Run. Faster. Hurry. Escape. You must escape. Push through the pain. Run for your life.
My heart thudded as I turned the page, caught up in the drama created by yet another talented author. I ignored the clock beside my bed. You can sleep when you die. It wasn’t a line from this book but I’d read it before, heard it on television and in movies.
I reached the end of the chapter but couldn’t resist reading just a bit further. I needed to know what would happen next. The characters were alive in my head. They needed me to continue.
My husband groaned and threw his forearm over his face. “Why’s the light still on?”
“Just a few more minutes, hon. This book is too good to put down.”
“I’m getting you one of those clip-on booklights for Christmas.” He lifted his arm an inch and his mocha-colored gaze swept over me. A slight smile on his lips made me think of the hero I’d been reading about—alluring and dangerous. Impossible to resist.
“Okay, okay.” I closed the book and dropped it to the floor next to the bed. Groaning slightly, I stretched an arm out for the bedside lamp and fumbled it off. Darkness as deep as an underground cavern enveloped us. Something stirred in the corner. My imagination? Or maybe a giant python had taken residence in our bedroom—one that could squeeze the life out of staunch heroes. Silly. That was fiction. This was reality.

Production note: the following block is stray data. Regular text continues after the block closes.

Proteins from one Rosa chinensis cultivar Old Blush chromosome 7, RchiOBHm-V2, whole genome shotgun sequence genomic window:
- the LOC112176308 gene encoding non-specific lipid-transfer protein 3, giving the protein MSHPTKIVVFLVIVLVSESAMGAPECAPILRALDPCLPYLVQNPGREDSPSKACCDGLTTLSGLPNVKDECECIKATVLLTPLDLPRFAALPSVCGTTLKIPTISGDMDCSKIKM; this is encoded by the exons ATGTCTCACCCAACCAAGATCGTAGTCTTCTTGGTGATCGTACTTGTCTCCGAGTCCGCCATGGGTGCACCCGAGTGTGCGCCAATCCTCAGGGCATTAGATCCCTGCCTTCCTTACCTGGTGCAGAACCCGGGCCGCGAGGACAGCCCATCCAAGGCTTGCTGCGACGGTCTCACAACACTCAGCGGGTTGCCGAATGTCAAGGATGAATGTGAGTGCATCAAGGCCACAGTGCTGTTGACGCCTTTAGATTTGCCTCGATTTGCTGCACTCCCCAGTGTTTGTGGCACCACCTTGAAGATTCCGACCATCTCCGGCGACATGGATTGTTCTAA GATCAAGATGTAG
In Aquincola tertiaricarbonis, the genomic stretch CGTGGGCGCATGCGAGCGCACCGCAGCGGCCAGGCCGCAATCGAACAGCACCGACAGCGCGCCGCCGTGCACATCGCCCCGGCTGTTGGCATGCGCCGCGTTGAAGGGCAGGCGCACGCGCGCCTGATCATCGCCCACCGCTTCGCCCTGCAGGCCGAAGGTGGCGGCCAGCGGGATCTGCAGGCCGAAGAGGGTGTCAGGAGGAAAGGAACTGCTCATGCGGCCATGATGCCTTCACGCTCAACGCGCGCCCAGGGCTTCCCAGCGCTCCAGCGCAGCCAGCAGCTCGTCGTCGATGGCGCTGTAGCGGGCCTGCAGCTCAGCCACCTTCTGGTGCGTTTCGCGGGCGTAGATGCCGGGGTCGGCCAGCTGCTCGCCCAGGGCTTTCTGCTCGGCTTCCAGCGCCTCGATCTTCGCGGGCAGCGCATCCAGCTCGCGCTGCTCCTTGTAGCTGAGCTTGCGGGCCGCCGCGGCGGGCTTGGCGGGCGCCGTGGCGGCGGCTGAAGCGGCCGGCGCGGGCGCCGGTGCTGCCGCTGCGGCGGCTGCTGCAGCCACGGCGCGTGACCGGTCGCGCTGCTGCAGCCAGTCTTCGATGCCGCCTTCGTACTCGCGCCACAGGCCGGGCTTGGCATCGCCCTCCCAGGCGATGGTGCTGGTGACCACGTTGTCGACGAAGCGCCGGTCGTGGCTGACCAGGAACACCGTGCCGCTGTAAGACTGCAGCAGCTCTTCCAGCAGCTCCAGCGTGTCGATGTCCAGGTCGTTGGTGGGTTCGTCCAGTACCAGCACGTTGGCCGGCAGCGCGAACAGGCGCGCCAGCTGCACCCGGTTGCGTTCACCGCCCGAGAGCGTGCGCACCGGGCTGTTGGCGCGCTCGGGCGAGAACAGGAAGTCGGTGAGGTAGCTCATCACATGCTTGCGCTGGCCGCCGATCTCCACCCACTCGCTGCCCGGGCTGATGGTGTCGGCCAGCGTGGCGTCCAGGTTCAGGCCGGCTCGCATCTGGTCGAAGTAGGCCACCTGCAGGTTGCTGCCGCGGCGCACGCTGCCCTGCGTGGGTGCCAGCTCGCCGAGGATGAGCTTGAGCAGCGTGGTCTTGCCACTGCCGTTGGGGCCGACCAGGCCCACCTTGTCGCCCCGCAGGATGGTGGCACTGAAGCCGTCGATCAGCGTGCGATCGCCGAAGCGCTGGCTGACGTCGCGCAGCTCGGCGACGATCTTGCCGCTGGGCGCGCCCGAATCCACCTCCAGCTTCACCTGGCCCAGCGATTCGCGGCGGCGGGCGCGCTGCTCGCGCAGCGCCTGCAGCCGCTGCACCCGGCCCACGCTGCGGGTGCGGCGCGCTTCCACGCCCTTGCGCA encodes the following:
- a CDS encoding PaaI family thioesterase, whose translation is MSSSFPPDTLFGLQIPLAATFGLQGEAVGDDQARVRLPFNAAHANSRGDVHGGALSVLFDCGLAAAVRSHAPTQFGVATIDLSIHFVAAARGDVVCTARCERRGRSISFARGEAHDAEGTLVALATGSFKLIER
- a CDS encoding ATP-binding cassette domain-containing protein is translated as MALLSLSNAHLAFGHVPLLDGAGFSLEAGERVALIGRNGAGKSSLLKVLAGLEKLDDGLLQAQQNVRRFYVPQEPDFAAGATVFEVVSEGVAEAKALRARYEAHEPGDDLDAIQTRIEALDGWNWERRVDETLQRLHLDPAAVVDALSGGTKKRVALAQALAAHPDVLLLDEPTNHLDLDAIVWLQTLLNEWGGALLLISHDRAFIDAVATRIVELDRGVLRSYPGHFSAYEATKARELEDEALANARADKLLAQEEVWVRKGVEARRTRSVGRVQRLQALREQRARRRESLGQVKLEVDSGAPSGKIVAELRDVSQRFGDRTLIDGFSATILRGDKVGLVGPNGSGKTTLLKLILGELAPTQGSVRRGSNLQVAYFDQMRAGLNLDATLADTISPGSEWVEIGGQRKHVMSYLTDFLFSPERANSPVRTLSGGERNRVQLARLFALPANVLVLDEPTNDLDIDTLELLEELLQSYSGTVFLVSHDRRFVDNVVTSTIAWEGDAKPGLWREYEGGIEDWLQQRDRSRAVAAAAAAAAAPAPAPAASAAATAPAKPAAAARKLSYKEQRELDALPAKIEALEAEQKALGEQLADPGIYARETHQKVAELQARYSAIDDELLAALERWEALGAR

“Come here.” My husband pulled me into a hug. “I don’t know why you get so involved in those books.”
Could he read my mind? Did he know that the villains and heroines stalked me at the office, at the gym, even at the grocery store? I hugged him back and mumbled something vague.
As the darkness of the bedroom turned from stygian to pitch to swirling fog, his breathing evened out. Soon a gentle buzz, not quite a snore but noisier than a breath, slipped through his slackened lips.
If only I could fall asleep too. But my mind was still crowded with the drama I’d discarded. I pulled away and turned my back to him, plumping my pillow with a fist. I would not reach for the book. I could resist.
I needed to sleep. My job required a clear mind and focus. Slamming my lids shut, I concentrated on taking deep breaths. I relaxed my body, starting with my toes and working my way up to my face. By the time I reached my forehead, my toes were curled again. The alarm clock ticked through the seconds, growing louder with each passing minute. Clanging chimes at midnight reminded me of the thrust and parry of swordplay. Now my whole body was tense again. My hands shook with the need to reach for the book lying so near and yet so distant.
In that instant I realized the truth. I was an addict. I couldn’t stop. Would never stop. My real life was good—fulfilling and comfortable. But I needed more. The excitement of a good story. An escape into someone else’s world. I was hooked on adventures that made my heart race. I yearned for the thrill of victory, and fought tears as I recognized my own imperfections highlighted through the words of a writer I had never met.
I had to read. More, and more, and more. The urge was too strong to resist. So I pushed back the covers and slipped from the bed, avoiding the corner where the giant python waited. I picked up the book and crept to the living room. Just a few more pages. Then I’d quit.